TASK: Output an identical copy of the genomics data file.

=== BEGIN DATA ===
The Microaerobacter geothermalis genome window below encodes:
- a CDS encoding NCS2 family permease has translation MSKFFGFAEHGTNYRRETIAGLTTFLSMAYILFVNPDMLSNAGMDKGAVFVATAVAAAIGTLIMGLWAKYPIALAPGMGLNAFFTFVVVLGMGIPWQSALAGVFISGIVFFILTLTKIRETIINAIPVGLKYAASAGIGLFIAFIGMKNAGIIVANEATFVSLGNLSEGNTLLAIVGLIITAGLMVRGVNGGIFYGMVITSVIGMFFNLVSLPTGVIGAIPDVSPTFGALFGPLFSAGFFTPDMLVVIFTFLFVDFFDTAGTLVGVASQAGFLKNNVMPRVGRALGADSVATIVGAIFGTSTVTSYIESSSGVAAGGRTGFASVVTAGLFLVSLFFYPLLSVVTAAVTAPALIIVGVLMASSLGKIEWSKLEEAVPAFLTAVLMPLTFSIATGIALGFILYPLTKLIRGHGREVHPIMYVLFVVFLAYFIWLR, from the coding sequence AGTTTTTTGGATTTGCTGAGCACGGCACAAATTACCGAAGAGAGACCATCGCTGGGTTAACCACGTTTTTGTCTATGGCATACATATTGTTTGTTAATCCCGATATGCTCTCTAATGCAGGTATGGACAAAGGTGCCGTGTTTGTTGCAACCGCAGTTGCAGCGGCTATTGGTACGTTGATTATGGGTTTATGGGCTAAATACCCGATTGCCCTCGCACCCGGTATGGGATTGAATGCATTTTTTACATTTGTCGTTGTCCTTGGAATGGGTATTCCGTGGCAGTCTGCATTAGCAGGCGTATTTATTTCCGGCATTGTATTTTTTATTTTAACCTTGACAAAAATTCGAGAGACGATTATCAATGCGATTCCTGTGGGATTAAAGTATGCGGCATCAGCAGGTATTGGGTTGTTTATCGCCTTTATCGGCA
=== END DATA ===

The Microaerobacter geothermalis genome window below encodes:
- a CDS encoding NCS2 family permease has translation MSKFFGFAEHGTNYRRETIAGLTTFLSMAYILFVNPDMLSNAGMDKGAVFVATAVAAAIGTLIMGLWAKYPIALAPGMGLNAFFTFVVVLGMGIPWQSALAGVFISGIVFFILTLTKIRETIINAIPVGLKYAASAGIGLFIAFIGMKNAGIIVANEATFVSLGNLSEGNTLLAIVGLIITAGLMVRGVNGGIFYGMVITSVIGMFFNLVSLPTGVIGAIPDVSPTFGALFGPLFSAGFFTPDMLVVIFTFLFVDFFDTAGTLVGVASQAGFLKNNVMPRVGRALGADSVATIVGAIFGTSTVTSYIESSSGVAAGGRTGFASVVTAGLFLVSLFFYPLLSVVTAAVTAPALIIVGVLMASSLGKIEWSKLEEAVPAFLTAVLMPLTFSIATGIALGFILYPLTKLIRGHGREVHPIMYVLFVVFLAYFIWLR, from the coding sequence AGTTTTTTGGATTTGCTGAGCACGGCACAAATTACCGAAGAGAGACCATCGCTGGGTTAACCACGTTTTTGTCTATGGCATACATATTGTTTGTTAATCCCGATATGCTCTCTAATGCAGGTATGGACAAAGGTGCCGTGTTTGTTGCAACCGCAGTTGCAGCGGCTATTGGTACGTTGATTATGGGTTTATGGGCTAAATACCCGATTGCCCTCGCACCCGGTATGGGATTGAATGCATTTTTTACATTTGTCGTTGTCCTTGGAATGGGTATTCCGTGGCAGTCTGCATTAGCAGGCGTATTTATTTCCGGCATTGTATTTTTTATTTTAACCTTGACAAAAATTCGAGAGACGATTATCAATGCGATTCCTGTGGGATTAAAGTATGCGGCATCAGCAGGTATTGGGTTGTTTATCGCCTTTATCGGCA